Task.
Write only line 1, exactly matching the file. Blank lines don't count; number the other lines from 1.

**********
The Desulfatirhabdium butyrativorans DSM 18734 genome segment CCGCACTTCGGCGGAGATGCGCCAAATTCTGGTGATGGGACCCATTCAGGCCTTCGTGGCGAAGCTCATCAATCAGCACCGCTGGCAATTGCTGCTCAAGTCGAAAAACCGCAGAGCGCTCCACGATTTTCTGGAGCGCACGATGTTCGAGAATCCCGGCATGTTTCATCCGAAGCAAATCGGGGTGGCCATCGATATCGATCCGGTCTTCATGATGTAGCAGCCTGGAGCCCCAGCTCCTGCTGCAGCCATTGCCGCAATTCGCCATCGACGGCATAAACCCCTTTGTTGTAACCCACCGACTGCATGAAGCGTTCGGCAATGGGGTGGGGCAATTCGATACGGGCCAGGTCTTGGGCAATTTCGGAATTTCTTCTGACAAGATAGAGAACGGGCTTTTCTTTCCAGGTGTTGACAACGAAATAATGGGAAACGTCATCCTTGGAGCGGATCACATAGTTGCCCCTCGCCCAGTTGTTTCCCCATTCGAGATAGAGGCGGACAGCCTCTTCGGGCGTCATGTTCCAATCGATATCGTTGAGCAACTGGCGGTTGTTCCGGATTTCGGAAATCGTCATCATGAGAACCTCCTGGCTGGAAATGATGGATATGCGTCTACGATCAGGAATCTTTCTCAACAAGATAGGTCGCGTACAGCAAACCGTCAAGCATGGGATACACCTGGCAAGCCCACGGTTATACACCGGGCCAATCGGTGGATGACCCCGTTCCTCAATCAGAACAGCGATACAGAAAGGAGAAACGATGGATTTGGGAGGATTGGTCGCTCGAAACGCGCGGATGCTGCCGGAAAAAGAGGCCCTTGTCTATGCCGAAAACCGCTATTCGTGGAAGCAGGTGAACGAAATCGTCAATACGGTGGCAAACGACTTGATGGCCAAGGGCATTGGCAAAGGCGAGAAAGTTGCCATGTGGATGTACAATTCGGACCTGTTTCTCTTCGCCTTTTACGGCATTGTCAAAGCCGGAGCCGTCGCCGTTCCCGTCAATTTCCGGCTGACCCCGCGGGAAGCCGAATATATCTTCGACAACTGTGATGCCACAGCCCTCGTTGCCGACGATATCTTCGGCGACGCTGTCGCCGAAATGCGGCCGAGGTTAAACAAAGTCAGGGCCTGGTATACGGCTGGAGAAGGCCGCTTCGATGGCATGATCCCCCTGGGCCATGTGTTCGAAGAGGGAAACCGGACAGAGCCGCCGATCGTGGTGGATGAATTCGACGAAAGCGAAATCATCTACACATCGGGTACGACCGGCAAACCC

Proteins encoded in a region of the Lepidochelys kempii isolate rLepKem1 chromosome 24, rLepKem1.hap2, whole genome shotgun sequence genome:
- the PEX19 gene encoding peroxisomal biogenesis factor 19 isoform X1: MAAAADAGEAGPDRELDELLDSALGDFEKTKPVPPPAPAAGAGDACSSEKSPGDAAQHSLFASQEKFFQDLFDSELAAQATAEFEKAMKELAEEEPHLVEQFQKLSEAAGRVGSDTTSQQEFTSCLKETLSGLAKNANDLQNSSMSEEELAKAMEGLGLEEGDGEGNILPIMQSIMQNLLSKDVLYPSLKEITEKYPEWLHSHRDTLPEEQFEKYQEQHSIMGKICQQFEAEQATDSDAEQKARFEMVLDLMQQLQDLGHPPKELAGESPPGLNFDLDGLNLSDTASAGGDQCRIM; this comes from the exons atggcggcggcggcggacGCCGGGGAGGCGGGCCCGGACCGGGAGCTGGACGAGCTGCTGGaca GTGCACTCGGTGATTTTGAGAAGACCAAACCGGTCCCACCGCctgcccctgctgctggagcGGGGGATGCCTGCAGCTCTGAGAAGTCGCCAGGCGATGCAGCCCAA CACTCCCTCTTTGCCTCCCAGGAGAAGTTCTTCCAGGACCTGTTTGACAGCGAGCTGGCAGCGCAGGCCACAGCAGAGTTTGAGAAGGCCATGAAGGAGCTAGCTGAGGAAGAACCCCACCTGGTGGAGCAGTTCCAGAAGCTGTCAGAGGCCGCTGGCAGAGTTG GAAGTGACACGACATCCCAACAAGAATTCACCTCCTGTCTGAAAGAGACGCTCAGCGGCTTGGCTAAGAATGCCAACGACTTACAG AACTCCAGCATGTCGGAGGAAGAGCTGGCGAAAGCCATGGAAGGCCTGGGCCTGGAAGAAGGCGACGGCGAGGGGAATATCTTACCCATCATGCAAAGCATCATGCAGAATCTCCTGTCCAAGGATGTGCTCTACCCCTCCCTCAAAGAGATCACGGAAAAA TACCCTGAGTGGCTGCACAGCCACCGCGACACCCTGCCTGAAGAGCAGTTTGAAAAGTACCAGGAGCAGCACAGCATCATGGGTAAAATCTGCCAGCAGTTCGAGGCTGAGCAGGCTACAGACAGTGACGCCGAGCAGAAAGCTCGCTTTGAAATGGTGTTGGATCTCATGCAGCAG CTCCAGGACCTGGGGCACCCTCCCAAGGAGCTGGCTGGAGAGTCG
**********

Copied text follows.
The Desulfatirhabdium butyrativorans DSM 18734 genome segment CCGCACTTCGGCGGAGATGCGCCAAATTCTGGTGATGGGACCCATTCAGGCCTTCGTGGCGAAGCTCATCAATCAGCACCGCTGGCAATTGCTGCTCAAGTCGAAAAACCGCAGAGCGCTCCACGATTTTCTGGAGCGCACGATGTTCGAGAATCCCGGCATGTTTCATCCGAAGCAAATCGGGGTGGCCATCGATATCGATCCGGTCTTCATGATGTAGCAGCCTGGAGCCCCAGCTCCTGCTGCAGCCATTGCCGCAATTCGCCATCGACGGCATAAACCCCTTTGTTGTAACCCACCGACTGCATGAAGCGTTCGGCAATGGGGTGGGGCAATTCGATACGGGCCAGGTCTTGGGCAATTTCGGAATTTCTTCTGACAAGATAGAGAACGGGCTTTTCTTTCCAGGTGTTGACAACGAAATAATGGGAAACGTCATCCTTGGAGCGGATCACATAGTTGCCCCTCGCCCAGTTGTTTCCCCATTCGAGATAGAGGCGGACAGCCTCTTCGGGCGTCATGTTCCAATCGATATCGTTGAGCAACTGGCGGTTGTTCCGGATTTCGGAAATCGTCATCATGAGAACCTCCTGGCTGGAAATGATGGATATGCGTCTACGATCAGGAATCTTTCTCAACAAGATAGGTCGCGTACAGCAAACCGTCAAGCATGGGATACACCTGGCAAGCCCACGGTTATACACCGGGCCAATCGGTGGATGACCCCGTTCCTCAATCAGAACAGCGATACAGAAAGGAGAAACGATGGATTTGGGAGGATTGGTCGCTCGAAACGCGCGGATGCTGCCGGAAAAAGAGGCCCTTGTCTATGCCGAAAACCGCTATTCGTGGAAGCAGGTGAACGAAATCGTCAATACGGTGGCAAACGACTTGATGGCCAAGGGCATTGGCAAAGGCGAGAAAGTTGCCATGTGGATGTACAATTCGGACCTGTTTCTCTTCGCCTTTTACGGCATTGTCAAAGCCGGAGCCGTCGCCGTTCCCGTCAATTTCCGGCTGACCCCGCGGGAAGCCGAATATATCTTCGACAACTGTGATGCCACAGCCCTCGTTGCCGACGATATCTTCGGCGACGCTGTCGCCGAAATGCGGCCGAGGTTAAACAAAGTCAGGGCCTGGTATACGGCTGGAGAAGGCCGCTTCGATGGCATGATCCCCCTGGGCCATGTGTTCGAAGAGGGAAACCGGACAGAGCCGCCGATCGTGGTGGATGAATTCGACGAAAGCGAAATCATCTACACATCGGGTACGACCGGCAAACCC